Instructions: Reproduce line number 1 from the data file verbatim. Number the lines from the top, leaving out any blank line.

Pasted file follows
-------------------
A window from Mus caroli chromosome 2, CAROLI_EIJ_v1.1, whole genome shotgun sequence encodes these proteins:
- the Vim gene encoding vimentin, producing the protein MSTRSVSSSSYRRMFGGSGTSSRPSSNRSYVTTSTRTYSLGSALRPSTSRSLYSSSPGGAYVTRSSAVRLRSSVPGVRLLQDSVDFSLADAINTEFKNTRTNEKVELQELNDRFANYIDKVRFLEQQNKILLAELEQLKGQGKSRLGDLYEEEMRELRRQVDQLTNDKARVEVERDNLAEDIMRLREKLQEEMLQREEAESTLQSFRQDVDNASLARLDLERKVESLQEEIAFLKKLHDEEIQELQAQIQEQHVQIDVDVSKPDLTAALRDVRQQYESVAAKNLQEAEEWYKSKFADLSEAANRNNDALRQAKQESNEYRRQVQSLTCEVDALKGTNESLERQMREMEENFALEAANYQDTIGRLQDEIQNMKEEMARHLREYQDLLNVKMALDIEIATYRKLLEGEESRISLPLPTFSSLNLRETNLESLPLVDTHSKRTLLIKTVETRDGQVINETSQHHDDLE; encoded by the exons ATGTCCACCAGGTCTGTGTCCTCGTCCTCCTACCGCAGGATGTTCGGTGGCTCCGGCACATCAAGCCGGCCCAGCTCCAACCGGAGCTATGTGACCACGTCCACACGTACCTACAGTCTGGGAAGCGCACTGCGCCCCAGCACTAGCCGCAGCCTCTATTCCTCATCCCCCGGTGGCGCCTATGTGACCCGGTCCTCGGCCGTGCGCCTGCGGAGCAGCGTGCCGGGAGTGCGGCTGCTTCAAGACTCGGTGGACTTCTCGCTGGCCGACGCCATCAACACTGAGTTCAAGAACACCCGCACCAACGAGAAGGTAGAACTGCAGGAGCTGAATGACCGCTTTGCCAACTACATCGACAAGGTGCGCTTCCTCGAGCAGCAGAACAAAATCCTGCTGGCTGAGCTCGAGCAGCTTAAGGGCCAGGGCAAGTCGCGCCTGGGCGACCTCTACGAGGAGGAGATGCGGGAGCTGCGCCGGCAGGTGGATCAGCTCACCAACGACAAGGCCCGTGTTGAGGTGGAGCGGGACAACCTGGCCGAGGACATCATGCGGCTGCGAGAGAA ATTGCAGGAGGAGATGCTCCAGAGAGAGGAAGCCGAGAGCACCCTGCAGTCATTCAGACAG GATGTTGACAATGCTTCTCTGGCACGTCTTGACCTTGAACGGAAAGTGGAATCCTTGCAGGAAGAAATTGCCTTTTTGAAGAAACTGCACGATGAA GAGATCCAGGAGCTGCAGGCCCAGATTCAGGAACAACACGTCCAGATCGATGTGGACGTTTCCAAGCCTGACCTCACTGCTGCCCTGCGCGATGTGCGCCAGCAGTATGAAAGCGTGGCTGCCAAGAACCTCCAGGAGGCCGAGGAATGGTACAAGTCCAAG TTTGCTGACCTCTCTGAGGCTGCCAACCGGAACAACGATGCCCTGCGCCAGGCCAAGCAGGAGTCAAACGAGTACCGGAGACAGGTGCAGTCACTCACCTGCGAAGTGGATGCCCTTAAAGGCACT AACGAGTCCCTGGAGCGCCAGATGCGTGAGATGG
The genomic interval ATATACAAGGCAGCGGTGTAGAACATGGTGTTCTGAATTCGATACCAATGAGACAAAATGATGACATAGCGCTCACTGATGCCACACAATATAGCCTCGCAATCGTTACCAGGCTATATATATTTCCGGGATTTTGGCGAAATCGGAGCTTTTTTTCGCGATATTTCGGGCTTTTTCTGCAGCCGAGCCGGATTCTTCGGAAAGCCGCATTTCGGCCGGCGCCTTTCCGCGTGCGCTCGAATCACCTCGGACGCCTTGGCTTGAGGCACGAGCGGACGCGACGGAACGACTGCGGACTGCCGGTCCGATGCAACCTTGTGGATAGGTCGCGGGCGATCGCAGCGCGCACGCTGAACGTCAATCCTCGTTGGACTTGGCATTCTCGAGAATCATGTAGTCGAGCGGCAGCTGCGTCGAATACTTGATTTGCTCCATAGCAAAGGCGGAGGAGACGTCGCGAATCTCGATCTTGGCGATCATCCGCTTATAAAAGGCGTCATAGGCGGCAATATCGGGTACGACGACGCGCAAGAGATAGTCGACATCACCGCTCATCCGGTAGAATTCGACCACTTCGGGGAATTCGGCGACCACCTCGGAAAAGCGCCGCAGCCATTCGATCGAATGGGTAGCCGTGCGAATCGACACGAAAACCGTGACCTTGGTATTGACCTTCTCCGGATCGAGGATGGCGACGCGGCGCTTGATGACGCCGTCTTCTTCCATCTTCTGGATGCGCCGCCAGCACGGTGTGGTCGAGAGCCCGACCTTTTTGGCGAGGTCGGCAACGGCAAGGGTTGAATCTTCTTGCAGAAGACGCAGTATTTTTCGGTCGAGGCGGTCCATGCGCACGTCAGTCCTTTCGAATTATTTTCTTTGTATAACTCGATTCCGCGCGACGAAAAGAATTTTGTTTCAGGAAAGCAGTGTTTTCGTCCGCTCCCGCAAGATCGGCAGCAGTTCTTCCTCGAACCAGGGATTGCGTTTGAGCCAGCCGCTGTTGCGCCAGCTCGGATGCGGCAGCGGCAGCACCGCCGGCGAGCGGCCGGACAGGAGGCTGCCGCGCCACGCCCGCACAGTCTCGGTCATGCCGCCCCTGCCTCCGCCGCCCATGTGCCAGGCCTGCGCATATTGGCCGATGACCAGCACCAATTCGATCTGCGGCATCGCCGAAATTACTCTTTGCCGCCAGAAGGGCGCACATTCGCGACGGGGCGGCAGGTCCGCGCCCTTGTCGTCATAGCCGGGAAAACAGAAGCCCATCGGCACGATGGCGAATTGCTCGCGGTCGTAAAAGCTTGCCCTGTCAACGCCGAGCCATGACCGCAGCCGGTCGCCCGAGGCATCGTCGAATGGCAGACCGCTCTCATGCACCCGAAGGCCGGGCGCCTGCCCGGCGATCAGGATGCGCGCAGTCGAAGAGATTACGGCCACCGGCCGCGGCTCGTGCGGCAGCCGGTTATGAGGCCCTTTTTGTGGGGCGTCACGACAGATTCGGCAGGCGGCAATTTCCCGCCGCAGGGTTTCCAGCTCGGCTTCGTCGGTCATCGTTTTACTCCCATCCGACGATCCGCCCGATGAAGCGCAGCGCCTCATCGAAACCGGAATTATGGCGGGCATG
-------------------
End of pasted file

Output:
A window from Mus caroli chromosome 2, CAROLI_EIJ_v1.1, whole genome shotgun sequence encodes these proteins: